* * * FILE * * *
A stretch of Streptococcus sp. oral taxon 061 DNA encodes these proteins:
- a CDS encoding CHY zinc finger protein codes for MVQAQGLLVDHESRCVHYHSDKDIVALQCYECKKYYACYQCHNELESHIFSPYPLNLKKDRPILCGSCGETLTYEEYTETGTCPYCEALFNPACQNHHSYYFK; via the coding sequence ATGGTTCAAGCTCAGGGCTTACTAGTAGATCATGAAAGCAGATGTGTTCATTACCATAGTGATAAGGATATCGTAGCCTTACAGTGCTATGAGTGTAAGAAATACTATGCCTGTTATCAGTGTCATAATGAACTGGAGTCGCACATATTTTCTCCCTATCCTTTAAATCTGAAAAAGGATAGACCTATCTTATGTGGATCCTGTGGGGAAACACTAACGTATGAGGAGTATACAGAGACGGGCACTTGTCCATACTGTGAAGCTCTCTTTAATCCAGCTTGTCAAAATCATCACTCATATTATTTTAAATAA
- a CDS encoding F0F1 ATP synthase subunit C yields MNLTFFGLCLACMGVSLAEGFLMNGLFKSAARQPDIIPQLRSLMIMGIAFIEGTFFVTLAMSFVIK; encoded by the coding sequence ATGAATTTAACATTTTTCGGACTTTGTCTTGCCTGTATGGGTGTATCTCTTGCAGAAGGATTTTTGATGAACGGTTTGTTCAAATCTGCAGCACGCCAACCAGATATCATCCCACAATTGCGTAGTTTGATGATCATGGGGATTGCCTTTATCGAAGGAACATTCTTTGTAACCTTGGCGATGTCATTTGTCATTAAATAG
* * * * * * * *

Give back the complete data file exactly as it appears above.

A stretch of Streptococcus sp. oral taxon 061 DNA encodes these proteins:
- a CDS encoding CHY zinc finger protein codes for MVQAQGLLVDHESRCVHYHSDKDIVALQCYECKKYYACYQCHNELESHIFSPYPLNLKKDRPILCGSCGETLTYEEYTETGTCPYCEALFNPACQNHHSYYFK; via the coding sequence ATGGTTCAAGCTCAGGGCTTACTAGTAGATCATGAAAGCAGATGTGTTCATTACCATAGTGATAAGGATATCGTAGCCTTACAGTGCTATGAGTGTAAGAAATACTATGCCTGTTATCAGTGTCATAATGAACTGGAGTCGCACATATTTTCTCCCTATCCTTTAAATCTGAAAAAGGATAGACCTATCTTATGTGGATCCTGTGGGGAAACACTAACGTATGAGGAGTATACAGAGACGGGCACTTGTCCATACTGTGAAGCTCTCTTTAATCCAGCTTGTCAAAATCATCACTCATATTATTTTAAATAA
- a CDS encoding F0F1 ATP synthase subunit C yields MNLTFFGLCLACMGVSLAEGFLMNGLFKSAARQPDIIPQLRSLMIMGIAFIEGTFFVTLAMSFVIK; encoded by the coding sequence ATGAATTTAACATTTTTCGGACTTTGTCTTGCCTGTATGGGTGTATCTCTTGCAGAAGGATTTTTGATGAACGGTTTGTTCAAATCTGCAGCACGCCAACCAGATATCATCCCACAATTGCGTAGTTTGATGATCATGGGGATTGCCTTTATCGAAGGAACATTCTTTGTAACCTTGGCGATGTCATTTGTCATTAAATAG